With French chef Laurent Loudeac at the helm, Hippopotamus at QT Museum Wellington has won the city’s heart with its sophisticated dishes and opulent harbour views. If you can’t fit dinner into your schedule, take high tea instead. The vibe is refined without being stuffy (read: no sneakers, no pearls). Bedecked with mismatched furnishings (including armchairs upholstered with hot-pink velvet), stuffed peacocks and paintings of a much-loved local homeless man, it’s not the Ritz – but who’d swap? The china is fine (Royal Albert) and the treats (salmon mousse with crème fraîche; couverture-chocolate truffles) are second to none.
90 Cable Street, Te Aro
Sample the cocktail menu at The Library
It’s a hotly contested title but those in the know will tell you that The Library makes the best cocktails in town. Most valuable players include the espresso martini with vanilla-infused vodka and maple syrup and the Duck Fat Sazerac with duck-fat-infused whisky, cognac and spiced honey liqueur. It’s hard to find this Courtenay Place bar but it’s worth it, with super-friendly staff dressed like librarians (bring your pearls!) and walls lined with books (you can take one with you – stocks are replenished during the occasional cocktail-for-book exchanges). As if that’s not enough, it’s also a great live-music venue.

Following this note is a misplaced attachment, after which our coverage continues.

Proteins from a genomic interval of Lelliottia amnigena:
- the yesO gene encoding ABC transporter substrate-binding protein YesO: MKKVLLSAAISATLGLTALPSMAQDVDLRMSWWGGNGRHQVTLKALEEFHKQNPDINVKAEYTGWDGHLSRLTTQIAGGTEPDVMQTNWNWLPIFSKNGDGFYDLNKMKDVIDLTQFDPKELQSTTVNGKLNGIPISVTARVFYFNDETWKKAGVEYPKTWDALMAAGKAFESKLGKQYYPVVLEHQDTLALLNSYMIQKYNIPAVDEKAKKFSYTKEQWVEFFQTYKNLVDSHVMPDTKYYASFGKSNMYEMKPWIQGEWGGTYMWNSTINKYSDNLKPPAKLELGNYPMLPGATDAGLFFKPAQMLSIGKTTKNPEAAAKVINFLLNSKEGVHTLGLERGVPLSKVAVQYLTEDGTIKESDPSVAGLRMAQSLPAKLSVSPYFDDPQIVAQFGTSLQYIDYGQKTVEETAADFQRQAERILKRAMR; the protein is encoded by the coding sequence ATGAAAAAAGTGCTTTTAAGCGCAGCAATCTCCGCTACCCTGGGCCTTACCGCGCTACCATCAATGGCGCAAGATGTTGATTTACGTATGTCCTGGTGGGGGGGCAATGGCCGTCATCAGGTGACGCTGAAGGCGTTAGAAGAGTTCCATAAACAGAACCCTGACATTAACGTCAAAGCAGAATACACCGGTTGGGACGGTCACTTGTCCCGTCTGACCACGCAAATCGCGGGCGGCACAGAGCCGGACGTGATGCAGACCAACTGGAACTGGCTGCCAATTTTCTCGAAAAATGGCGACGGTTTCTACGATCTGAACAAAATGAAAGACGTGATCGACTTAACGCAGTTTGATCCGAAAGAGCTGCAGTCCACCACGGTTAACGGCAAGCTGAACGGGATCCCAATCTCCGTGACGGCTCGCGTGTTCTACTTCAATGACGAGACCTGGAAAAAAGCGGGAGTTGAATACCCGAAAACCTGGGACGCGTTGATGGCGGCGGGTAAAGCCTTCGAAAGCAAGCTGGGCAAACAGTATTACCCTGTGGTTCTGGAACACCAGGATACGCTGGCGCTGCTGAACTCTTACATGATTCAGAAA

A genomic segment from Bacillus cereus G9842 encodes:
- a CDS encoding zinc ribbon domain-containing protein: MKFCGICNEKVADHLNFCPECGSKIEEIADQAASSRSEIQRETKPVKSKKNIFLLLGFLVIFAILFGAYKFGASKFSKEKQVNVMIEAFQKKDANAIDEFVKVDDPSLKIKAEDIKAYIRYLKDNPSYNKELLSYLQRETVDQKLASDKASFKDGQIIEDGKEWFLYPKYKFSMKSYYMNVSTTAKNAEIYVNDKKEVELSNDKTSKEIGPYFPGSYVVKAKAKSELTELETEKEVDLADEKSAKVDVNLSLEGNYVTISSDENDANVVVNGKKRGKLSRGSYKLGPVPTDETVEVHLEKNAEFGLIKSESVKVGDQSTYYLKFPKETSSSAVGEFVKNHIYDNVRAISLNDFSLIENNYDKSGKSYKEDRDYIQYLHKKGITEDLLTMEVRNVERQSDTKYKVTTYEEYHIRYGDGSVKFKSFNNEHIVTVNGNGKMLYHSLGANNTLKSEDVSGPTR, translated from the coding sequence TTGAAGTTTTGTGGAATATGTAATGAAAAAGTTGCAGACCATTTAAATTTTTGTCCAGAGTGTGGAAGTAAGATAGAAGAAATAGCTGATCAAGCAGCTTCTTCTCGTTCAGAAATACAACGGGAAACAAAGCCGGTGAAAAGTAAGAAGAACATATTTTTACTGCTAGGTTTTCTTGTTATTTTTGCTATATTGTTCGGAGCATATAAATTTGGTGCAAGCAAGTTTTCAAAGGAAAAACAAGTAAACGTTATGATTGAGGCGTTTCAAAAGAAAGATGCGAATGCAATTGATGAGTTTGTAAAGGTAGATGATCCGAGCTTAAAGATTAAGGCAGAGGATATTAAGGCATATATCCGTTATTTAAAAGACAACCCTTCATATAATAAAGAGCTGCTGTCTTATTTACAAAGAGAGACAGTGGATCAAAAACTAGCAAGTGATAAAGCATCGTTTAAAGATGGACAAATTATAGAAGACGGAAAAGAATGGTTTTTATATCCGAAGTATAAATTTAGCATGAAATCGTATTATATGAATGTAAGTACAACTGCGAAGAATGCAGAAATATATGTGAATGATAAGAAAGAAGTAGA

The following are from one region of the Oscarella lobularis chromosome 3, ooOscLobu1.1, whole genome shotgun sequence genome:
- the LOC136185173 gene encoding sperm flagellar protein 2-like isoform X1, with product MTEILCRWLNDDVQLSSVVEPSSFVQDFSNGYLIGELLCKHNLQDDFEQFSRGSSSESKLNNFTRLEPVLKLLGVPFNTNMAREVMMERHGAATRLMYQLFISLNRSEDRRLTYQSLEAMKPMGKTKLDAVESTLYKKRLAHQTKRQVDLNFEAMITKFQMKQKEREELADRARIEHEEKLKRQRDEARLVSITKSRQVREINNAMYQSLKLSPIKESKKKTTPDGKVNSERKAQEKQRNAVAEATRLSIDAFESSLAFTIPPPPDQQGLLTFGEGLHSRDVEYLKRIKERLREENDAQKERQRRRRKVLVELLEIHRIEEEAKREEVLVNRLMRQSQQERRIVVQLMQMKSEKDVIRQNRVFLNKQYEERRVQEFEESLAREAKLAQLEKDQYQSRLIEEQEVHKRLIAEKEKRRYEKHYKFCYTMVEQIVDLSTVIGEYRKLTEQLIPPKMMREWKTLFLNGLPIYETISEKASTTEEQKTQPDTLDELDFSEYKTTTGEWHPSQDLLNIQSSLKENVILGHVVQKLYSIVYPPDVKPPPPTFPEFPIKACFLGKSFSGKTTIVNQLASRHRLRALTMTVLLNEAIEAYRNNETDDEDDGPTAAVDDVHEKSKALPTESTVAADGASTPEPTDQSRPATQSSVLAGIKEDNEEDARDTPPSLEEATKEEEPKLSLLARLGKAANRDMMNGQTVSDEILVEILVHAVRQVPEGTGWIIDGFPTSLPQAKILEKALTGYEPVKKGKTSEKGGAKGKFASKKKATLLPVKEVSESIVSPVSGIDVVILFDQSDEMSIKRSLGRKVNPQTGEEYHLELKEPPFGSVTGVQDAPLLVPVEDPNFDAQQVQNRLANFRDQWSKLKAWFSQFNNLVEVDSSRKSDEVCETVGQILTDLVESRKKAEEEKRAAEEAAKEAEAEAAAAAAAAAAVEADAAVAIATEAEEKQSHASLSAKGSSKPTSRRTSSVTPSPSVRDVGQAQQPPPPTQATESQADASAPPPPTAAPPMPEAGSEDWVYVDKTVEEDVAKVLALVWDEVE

Upstairs, 53 Courtenay Place, Wellington
Find the best burger in town
The claim to fame is its Cheese, Beets and Meat Burger, which is kind of strange because it’s hardly indicative of the remainder of the stellar menu at Egmont St. Eatery. But burgers are a big deal in Wellington – so big, in fact, that locals spend August downing the 115-odd entries in the annual Wellington on a Plate burger competition (offices have spreadsheets to select their favourites). In 2015, this small eatery won the Best Burger title: a blessing and a curse, according to one staff member, who serves loads of burgers to this day. Make your waiter happy and instead order the harissa lamb sandwich with watercress pesto, labneh and housemade pickled blueberries – you’ll be glad you did.
11 Egmont Street, Wellington
Try the champagne of beers